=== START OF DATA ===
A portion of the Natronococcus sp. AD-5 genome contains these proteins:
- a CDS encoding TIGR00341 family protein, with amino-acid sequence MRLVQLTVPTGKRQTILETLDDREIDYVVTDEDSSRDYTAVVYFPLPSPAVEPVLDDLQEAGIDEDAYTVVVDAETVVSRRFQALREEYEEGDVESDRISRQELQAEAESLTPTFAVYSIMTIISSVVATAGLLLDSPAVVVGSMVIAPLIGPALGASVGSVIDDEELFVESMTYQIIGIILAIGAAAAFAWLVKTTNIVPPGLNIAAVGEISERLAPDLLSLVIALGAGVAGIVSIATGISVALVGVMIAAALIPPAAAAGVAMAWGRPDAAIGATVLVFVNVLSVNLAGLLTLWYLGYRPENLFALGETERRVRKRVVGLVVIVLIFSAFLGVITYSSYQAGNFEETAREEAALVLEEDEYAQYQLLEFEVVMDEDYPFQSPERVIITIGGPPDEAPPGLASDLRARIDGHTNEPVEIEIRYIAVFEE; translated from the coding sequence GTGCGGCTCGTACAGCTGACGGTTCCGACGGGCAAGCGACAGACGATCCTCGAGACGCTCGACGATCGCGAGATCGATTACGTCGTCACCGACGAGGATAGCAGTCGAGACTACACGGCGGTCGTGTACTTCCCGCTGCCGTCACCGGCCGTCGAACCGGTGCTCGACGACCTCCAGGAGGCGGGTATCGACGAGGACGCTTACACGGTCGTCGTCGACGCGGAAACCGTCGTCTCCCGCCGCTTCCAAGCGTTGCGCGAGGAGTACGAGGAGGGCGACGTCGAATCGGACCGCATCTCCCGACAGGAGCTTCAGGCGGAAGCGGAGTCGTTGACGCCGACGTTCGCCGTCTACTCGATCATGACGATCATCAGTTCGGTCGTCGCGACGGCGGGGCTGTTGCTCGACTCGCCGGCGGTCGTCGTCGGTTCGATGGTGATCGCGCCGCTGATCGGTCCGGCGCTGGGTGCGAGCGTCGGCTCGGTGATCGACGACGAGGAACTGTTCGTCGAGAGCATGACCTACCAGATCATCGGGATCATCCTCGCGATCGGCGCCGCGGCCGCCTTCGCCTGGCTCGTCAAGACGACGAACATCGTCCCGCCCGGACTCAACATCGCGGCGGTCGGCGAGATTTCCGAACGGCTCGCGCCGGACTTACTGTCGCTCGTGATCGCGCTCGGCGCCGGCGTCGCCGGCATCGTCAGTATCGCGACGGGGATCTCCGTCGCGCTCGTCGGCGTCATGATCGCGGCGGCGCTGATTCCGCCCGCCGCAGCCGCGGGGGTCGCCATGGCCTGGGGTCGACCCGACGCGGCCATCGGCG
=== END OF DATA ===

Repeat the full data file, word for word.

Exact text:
A portion of the Natronococcus sp. AD-5 genome contains these proteins:
- a CDS encoding TIGR00341 family protein, with amino-acid sequence MRLVQLTVPTGKRQTILETLDDREIDYVVTDEDSSRDYTAVVYFPLPSPAVEPVLDDLQEAGIDEDAYTVVVDAETVVSRRFQALREEYEEGDVESDRISRQELQAEAESLTPTFAVYSIMTIISSVVATAGLLLDSPAVVVGSMVIAPLIGPALGASVGSVIDDEELFVESMTYQIIGIILAIGAAAAFAWLVKTTNIVPPGLNIAAVGEISERLAPDLLSLVIALGAGVAGIVSIATGISVALVGVMIAAALIPPAAAAGVAMAWGRPDAAIGATVLVFVNVLSVNLAGLLTLWYLGYRPENLFALGETERRVRKRVVGLVVIVLIFSAFLGVITYSSYQAGNFEETAREEAALVLEEDEYAQYQLLEFEVVMDEDYPFQSPERVIITIGGPPDEAPPGLASDLRARIDGHTNEPVEIEIRYIAVFEE; translated from the coding sequence GTGCGGCTCGTACAGCTGACGGTTCCGACGGGCAAGCGACAGACGATCCTCGAGACGCTCGACGATCGCGAGATCGATTACGTCGTCACCGACGAGGATAGCAGTCGAGACTACACGGCGGTCGTGTACTTCCCGCTGCCGTCACCGGCCGTCGAACCGGTGCTCGACGACCTCCAGGAGGCGGGTATCGACGAGGACGCTTACACGGTCGTCGTCGACGCGGAAACCGTCGTCTCCCGCCGCTTCCAAGCGTTGCGCGAGGAGTACGAGGAGGGCGACGTCGAATCGGACCGCATCTCCCGACAGGAGCTTCAGGCGGAAGCGGAGTCGTTGACGCCGACGTTCGCCGTCTACTCGATCATGACGATCATCAGTTCGGTCGTCGCGACGGCGGGGCTGTTGCTCGACTCGCCGGCGGTCGTCGTCGGTTCGATGGTGATCGCGCCGCTGATCGGTCCGGCGCTGGGTGCGAGCGTCGGCTCGGTGATCGACGACGAGGAACTGTTCGTCGAGAGCATGACCTACCAGATCATCGGGATCATCCTCGCGATCGGCGCCGCGGCCGCCTTCGCCTGGCTCGTCAAGACGACGAACATCGTCCCGCCCGGACTCAACATCGCGGCGGTCGGCGAGATTTCCGAACGGCTCGCGCCGGACTTACTGTCGCTCGTGATCGCGCTCGGCGCCGGCGTCGCCGGCATCGTCAGTATCGCGACGGGGATCTCCGTCGCGCTCGTCGGCGTCATGATCGCGGCGGCGCTGATTCCGCCCGCCGCAGCCGCGGGGGTCGCCATGGCCTGGGGTCGACCCGACGCGGCCATCGGCG